Lady Bird Johnson Wildflower Center - The University of Texas at Austin information

 Native Plant Database

Aconitum columbianum

Columbian monkshood

Ranunculaceae (Buttercup Family)

Aconitum columbianum (Columbian monkshood)
Bransford, W.D. and Dolphia
A usually tall, leafy plant with bilaterally symmetrical, hood-like, blue or blue-violet flowers in a showy raceme. The stems of this tuberous perennial are usually erect, stout and 2-6 ft. tall, but sometimes are weak and reclining. The lower leaves are palmately lobed, becoming smaller upward. Showy flowers in a lax spike are purplish-blue and hooded. Flowering starts at the bottom of the spike and progresses upward.

A European species of Monkshood (A. napellus), is the celebrated wolfbane of werewolf lore.

Image Gallery:

12 photo(s) available

Plant Characteristics

Duration: Perennial
Habit: Herb
Leaf: Green
Size Class: 3-6 ft.

Bloom Information

Bloom Color: Blue , Purple
Bloom Time: Jul , Aug


USA: AZ , CA , CO , ID , IA , MT , NV , NM , OR , SD , UT , WA , WY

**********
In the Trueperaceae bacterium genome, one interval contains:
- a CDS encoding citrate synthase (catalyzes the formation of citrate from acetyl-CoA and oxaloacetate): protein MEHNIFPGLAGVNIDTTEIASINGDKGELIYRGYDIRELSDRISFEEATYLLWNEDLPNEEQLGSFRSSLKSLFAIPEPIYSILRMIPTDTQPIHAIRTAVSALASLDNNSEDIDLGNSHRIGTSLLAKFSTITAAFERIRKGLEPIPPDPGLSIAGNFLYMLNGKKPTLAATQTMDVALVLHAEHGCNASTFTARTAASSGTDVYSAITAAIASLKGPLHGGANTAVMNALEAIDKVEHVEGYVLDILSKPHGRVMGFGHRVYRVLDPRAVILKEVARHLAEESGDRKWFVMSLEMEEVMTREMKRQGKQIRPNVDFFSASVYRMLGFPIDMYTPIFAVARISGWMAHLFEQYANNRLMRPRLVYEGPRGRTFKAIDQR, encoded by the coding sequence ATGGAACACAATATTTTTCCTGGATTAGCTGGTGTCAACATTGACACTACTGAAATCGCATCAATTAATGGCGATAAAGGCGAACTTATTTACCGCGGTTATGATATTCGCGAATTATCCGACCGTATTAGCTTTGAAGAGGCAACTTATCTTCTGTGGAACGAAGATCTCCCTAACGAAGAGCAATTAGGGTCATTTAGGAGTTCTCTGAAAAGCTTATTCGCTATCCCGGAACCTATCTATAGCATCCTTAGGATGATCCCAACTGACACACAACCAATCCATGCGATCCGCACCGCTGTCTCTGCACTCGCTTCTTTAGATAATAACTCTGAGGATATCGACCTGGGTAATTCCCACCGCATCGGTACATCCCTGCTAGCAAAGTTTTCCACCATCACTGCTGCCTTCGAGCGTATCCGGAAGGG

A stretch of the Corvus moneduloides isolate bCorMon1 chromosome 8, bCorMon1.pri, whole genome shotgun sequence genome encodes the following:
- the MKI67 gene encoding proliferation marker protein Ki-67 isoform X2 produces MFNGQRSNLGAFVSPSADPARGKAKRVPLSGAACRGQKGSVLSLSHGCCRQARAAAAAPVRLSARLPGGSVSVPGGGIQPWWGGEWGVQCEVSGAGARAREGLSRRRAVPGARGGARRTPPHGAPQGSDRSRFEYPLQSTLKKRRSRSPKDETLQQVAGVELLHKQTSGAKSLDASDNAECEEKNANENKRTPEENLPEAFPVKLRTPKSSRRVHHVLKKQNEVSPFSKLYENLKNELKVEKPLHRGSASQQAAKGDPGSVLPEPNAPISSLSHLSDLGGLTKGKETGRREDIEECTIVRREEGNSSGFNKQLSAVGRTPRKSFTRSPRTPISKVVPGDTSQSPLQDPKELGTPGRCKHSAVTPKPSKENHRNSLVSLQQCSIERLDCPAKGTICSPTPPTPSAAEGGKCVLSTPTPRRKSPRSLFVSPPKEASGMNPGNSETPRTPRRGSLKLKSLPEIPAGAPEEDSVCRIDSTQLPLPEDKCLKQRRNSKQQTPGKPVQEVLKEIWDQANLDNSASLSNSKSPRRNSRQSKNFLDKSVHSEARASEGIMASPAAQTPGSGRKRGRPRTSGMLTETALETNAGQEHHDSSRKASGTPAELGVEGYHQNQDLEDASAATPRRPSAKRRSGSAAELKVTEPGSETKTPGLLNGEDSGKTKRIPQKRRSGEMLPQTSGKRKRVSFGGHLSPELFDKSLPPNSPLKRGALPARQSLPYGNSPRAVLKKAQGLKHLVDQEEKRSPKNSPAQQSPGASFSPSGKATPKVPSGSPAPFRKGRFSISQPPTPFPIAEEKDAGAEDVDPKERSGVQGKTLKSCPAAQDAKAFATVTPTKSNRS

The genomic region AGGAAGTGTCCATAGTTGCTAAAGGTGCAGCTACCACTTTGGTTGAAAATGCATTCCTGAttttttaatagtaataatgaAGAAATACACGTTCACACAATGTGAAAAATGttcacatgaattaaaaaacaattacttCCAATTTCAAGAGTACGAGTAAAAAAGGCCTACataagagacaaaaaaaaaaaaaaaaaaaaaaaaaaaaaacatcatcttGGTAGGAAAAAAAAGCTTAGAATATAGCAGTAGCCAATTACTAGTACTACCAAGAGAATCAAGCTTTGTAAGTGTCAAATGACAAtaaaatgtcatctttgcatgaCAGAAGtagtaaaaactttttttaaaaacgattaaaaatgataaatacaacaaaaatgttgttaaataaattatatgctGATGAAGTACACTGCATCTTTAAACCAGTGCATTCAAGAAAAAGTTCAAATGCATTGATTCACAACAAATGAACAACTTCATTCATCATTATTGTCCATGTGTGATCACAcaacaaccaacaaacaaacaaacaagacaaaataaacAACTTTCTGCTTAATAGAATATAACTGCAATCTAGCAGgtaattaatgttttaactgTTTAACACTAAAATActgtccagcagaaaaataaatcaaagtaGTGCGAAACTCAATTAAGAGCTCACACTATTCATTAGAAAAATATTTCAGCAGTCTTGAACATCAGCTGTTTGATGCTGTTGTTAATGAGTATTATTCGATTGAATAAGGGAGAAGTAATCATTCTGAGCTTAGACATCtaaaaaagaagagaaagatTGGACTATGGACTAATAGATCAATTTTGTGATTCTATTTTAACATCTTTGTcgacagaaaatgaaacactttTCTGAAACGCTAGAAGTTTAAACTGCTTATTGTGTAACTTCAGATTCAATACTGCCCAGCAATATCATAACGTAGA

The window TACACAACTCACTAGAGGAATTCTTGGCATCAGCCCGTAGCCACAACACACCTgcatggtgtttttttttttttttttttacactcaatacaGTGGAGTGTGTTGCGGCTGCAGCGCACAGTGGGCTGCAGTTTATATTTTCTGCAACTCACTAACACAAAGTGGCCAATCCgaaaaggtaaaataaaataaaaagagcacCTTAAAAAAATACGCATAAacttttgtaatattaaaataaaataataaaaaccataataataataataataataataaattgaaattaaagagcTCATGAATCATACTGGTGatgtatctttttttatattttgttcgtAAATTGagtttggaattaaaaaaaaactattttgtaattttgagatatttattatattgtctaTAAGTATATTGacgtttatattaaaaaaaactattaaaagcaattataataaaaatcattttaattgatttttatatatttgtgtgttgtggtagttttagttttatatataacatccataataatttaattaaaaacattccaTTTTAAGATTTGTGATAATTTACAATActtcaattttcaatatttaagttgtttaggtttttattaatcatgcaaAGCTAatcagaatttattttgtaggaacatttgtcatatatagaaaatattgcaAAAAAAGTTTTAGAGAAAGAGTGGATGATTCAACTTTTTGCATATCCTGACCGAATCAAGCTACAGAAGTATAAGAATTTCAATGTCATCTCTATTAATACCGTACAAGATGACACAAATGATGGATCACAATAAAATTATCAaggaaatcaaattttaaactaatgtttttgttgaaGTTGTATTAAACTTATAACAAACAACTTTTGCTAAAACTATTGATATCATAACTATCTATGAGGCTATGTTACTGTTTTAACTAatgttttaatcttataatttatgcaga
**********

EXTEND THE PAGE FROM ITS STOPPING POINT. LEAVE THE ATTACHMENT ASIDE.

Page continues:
Native Distribution: AK to n. CA, w. to the Rockies; also Black Hills
Native Habitat: Moist woods; stream banks; wet thickets

Growing Conditions

Water Use: High
Light Requirement: Shade
Soil Moisture: Moist
CaCO3 Tolerance: Medium
Soil Description: Moist, rich soils.
Conditions Comments: Not Available


Use Wildlife: Flowers attract bumblebees, hawkmoths and hummingbirds.
Warning: Plants of the genus Aconitum are poisonous to humans and animals if ingested. Roots, young leaves, and seeds are said to be especially toxic. Sensitivity to a toxin varies with a personís age, weight, physical condition, and individual susceptibility. Children are most vulnerable because of their curiosity and small size. Toxicity can vary in a plant according to season, the plantís different parts, and its stage of growth; and plants can absorb toxic substances, such as herbicides, pesticides, and pollutants from the water, air, and soil.
Conspicuous Flowers: yes

Last Update: 2007-01-01